No event in American history touched the nation or the world more than the attacks on New York and Washington on September 11, 2001. The destruction caused by 19 hijackers who flew three of four planes into buildings (the fourth never reached its target thanks to passengers who overwhelmed the hijackers), and the loss of more than 3,000 lives, drove home to the United States the true horrors of terrorism.
Yet, terrorism on American soil is not unknown. In fact, the same World Trade Center that was destroyed in 2001 had been the victim of a terrorist attack in 1993. Miraculously, only six people died in that attack, but the damage to the Twin Towers was significant. Moreover, not all terrorism is caused by foreign operatives. The destruction of a government office building in Oklahoma City in 1995 was the work of a former U.S. soldier. And so-called “ecoterrorists” have destroyed buildings and businesses in the name of saving the environment.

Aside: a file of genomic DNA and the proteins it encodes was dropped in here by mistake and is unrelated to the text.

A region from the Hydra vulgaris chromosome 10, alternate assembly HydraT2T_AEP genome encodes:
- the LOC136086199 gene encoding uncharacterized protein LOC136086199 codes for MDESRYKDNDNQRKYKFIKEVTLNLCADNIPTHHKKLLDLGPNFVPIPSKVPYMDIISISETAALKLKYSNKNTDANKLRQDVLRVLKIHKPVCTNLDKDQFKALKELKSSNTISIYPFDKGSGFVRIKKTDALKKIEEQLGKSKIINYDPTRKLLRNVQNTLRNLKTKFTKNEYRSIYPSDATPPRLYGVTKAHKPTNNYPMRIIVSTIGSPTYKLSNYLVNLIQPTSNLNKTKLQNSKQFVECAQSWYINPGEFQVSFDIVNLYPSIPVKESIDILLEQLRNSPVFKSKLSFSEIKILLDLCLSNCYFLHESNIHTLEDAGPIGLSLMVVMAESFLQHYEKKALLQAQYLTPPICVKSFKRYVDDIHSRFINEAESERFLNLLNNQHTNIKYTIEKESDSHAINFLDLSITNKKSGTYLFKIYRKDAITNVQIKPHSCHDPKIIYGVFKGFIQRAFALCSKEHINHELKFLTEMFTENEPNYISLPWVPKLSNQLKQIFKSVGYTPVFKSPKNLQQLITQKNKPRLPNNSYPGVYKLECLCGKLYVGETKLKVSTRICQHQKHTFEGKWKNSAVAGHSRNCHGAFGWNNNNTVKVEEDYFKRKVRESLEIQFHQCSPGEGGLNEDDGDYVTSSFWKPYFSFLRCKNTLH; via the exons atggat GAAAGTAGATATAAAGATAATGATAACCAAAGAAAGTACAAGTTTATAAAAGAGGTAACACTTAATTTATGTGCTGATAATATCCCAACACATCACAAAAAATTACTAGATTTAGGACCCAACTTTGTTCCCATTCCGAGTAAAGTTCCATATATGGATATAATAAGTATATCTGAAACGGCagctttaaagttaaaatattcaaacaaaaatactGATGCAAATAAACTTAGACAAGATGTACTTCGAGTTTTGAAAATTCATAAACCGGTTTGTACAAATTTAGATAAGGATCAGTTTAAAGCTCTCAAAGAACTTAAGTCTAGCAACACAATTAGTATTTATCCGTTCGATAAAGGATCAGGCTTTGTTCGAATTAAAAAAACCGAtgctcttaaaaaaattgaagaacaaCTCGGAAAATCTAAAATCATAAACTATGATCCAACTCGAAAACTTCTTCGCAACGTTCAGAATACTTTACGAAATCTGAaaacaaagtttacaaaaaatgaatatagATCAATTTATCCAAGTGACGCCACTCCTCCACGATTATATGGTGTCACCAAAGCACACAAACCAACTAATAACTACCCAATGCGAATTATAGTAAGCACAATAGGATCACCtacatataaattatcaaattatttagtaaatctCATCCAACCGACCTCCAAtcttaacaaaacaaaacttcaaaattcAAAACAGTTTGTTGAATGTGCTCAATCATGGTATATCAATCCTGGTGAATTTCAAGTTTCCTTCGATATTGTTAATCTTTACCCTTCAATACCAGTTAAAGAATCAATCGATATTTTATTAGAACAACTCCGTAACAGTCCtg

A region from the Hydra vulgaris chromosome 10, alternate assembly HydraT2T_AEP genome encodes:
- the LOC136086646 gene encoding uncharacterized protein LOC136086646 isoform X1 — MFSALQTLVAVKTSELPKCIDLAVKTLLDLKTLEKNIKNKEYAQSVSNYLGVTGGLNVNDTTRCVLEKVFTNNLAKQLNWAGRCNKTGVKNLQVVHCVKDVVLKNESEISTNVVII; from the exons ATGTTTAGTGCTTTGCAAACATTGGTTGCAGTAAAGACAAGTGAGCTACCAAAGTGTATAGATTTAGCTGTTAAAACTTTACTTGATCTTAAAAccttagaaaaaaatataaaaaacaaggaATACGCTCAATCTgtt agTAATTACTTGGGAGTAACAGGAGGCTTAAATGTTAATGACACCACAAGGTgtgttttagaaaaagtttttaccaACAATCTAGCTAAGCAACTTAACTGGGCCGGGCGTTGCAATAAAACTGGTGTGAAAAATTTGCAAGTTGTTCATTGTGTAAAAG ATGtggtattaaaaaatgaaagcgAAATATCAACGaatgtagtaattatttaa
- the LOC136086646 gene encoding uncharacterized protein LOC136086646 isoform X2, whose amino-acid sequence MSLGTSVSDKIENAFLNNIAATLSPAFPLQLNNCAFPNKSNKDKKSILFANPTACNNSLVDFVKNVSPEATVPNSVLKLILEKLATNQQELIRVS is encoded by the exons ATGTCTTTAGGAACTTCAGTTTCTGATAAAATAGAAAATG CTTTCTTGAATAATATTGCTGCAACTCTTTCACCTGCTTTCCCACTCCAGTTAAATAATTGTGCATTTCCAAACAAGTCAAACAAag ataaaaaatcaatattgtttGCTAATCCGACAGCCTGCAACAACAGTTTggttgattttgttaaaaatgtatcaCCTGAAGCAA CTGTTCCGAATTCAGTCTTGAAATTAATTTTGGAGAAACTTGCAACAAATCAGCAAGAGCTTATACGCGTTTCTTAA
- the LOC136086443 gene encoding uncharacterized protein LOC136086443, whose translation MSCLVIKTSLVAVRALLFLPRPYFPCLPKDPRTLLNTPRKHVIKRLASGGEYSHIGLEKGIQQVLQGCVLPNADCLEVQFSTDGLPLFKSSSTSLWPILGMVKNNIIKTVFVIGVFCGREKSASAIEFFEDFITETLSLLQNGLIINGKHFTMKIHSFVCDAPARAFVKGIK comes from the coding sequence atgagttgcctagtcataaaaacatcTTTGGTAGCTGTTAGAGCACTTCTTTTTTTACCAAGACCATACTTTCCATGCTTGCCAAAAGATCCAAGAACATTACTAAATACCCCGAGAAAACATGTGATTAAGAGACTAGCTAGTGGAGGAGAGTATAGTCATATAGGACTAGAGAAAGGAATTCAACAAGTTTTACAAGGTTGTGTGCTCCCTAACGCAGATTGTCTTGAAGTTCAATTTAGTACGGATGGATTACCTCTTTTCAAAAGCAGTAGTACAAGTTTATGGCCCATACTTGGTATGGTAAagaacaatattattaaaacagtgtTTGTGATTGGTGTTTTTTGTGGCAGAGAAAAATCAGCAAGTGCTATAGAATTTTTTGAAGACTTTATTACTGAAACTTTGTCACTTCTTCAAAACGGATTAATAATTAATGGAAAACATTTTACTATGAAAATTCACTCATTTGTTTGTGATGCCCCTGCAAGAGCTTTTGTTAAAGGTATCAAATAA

The American Heritage College Dictionary defines terrorism as “the unlawful use or threatened use of force or violence to intimidate or coerce societies or governments, often for ideological or political reasons.” Most terrorists are determined to use force and violence almost always without warning and often indiscriminately. Most governments and societies neither condone terrorism nor capitulate to it; yet, attacks still occur. For that reason, society must find ways to protect itself. The question of how to do this is not easy to answer, but failing to address it will not make terrorism go away.